In the last year, we as a group have faced some exceedingly difficult problems and questions. I have been proud (thrilled, I think I could say) to be a part of a group that has managed those with as much consciousness as has been displayed. If we were not perfect in our performance, then we were "good enough", and "good enough", under the circumstances, was splendid.
Now I ask that we consider some other hard questions. I ask that we take some time before each meeting where candidates' training and futures are involved and call ourselves to consciousness, remembering our own ignorance, our own complexes, and the human tendency toward lowered consciousness in a group.
My experience with Inter-Regional has been to see analysts work hard, try hard. I see skilled people, knowledgeable people, and a wide variety of personalities, philosophies, and specialties. We have much to offer as a group, and perhaps we can offer more, and offer it better, if we do some re-thinking of our relationship with Candidates.
Sometimes the rules we make are not rules that we, as analysts, very gladly follow. What does it mean when we require - or expect - of candidates that which we do not, or will not, do? What are the subtle things this reveals about our attitudes, conscious or otherwise, toward candidates, all adult professional people with years of analysis, clinical practice, and life experience behind them? Are we saying we are capable of doing certain things, but they are not? If so, then does this mean we consider them "less-than", not yet having passed through the portals of graduation? Does this attitude secretly feed our own narcissistic needs for superiority? Does the unconscious stream of group power embolden us to treat them in ways that none of us, individually, would ever consider doing - infantilizing, criticizing, leaping to conclusions, demanding that they conform and then not be too conformist? Do our attitudes, and accompanying cloaked behaviors, invite the candidates' sometimes childish actions and unrealistic projections? Do we punish their regressions because we hate our own? Do we imagine that our own complexes are understandable and excusable (if not nonexistent) and theirs are not? The candidates say such things happen; we ordinarily deny it.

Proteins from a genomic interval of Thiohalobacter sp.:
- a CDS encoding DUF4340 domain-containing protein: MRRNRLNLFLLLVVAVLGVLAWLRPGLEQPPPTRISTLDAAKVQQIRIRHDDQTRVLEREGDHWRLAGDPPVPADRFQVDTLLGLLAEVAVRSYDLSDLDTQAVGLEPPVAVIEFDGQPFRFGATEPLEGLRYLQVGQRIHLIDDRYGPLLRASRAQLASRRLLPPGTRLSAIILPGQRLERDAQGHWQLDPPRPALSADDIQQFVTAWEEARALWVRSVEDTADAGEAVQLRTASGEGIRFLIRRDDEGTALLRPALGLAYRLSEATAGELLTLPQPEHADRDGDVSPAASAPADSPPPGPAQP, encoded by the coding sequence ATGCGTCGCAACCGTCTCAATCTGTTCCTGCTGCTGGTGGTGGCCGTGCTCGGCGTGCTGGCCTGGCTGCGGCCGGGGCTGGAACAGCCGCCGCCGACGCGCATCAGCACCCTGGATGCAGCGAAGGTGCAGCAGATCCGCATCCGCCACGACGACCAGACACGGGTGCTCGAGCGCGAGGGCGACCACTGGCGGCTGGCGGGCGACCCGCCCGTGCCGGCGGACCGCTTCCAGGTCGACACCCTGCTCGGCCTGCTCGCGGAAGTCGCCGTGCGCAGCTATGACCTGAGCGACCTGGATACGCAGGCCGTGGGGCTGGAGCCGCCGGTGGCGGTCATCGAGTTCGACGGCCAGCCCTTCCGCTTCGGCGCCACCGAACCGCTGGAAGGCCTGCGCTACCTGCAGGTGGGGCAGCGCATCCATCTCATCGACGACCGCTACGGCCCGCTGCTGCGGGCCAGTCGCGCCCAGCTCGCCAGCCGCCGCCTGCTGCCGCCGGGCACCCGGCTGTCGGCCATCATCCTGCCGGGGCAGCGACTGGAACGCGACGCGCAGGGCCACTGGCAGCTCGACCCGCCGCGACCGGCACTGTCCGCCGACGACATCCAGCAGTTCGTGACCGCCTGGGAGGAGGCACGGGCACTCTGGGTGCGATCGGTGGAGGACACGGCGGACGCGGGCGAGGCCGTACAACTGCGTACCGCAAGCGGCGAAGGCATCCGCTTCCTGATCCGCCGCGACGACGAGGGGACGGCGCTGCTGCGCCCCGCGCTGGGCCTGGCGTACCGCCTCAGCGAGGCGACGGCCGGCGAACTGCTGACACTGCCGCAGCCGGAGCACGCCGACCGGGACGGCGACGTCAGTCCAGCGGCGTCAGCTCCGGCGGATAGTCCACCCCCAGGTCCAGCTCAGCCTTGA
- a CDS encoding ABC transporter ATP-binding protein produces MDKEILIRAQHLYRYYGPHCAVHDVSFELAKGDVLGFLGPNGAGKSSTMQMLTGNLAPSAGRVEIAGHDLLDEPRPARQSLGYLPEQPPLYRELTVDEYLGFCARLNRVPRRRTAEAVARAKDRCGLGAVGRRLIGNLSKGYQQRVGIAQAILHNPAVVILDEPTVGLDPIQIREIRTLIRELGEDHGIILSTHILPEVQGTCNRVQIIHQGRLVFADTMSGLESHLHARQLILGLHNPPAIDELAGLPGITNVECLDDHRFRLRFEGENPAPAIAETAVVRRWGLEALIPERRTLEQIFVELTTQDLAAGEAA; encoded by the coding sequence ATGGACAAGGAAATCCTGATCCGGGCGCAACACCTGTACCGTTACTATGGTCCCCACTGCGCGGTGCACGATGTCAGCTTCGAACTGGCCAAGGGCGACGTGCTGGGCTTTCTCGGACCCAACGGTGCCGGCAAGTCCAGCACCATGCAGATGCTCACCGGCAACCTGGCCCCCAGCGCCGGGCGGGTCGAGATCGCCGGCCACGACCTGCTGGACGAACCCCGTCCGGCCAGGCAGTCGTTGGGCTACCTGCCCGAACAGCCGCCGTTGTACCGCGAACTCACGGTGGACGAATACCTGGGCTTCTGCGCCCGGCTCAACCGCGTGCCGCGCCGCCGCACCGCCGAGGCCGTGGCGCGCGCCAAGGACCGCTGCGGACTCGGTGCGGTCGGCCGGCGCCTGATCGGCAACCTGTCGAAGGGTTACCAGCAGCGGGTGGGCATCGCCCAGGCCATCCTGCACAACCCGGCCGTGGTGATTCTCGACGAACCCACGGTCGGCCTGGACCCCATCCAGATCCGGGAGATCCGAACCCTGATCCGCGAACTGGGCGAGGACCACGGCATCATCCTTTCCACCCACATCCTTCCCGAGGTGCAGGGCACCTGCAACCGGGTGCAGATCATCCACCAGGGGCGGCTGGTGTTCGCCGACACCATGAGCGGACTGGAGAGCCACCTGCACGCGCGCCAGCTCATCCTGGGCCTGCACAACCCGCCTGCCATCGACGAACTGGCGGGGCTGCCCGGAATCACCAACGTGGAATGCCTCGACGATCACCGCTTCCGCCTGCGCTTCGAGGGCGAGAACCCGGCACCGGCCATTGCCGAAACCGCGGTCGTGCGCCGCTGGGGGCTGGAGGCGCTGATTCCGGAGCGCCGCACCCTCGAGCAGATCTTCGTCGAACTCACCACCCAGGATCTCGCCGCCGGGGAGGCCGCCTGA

It seems to me these are real questions, hard questions, that we need to consider individually and together. Whether we, as a group, can discuss such questions honestly, deeply, without rancor, and without undue defense, I do not know. If we cannot, we run the risk of extinguishing the "spark" that candidates bring to training. And we will fail utterly in training the candidates who will one day train those candidates yet to come.
© Wynette Barton 2000. All rights reserved.